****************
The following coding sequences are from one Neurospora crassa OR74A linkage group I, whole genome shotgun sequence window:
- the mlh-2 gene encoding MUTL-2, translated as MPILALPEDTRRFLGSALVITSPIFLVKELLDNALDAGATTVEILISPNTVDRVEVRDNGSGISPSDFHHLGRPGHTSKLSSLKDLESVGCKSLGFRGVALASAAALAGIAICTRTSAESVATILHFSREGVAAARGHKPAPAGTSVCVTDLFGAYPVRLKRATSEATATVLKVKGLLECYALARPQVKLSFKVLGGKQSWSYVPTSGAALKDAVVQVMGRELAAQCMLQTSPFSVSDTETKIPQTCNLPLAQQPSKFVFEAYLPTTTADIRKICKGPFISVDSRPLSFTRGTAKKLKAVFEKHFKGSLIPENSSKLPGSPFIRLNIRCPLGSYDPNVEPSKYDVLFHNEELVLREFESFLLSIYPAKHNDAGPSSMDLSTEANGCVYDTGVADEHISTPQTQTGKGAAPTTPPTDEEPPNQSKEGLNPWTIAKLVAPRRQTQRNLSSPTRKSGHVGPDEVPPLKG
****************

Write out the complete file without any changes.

The following coding sequences are from one Neurospora crassa OR74A linkage group I, whole genome shotgun sequence window:
- the mlh-2 gene encoding MUTL-2, translated as MPILALPEDTRRFLGSALVITSPIFLVKELLDNALDAGATTVEILISPNTVDRVEVRDNGSGISPSDFHHLGRPGHTSKLSSLKDLESVGCKSLGFRGVALASAAALAGIAICTRTSAESVATILHFSREGVAAARGHKPAPAGTSVCVTDLFGAYPVRLKRATSEATATVLKVKGLLECYALARPQVKLSFKVLGGKQSWSYVPTSGAALKDAVVQVMGRELAAQCMLQTSPFSVSDTETKIPQTCNLPLAQQPSKFVFEAYLPTTTADIRKICKGPFISVDSRPLSFTRGTAKKLKAVFEKHFKGSLIPENSSKLPGSPFIRLNIRCPLGSYDPNVEPSKYDVLFHNEELVLREFESFLLSIYPAKHNDAGPSSMDLSTEANGCVYDTGVADEHISTPQTQTGKGAAPTTPPTDEEPPNQSKEGLNPWTIAKLVAPRRQTQRNLSSPTRKSGHVGPDEVPPLKG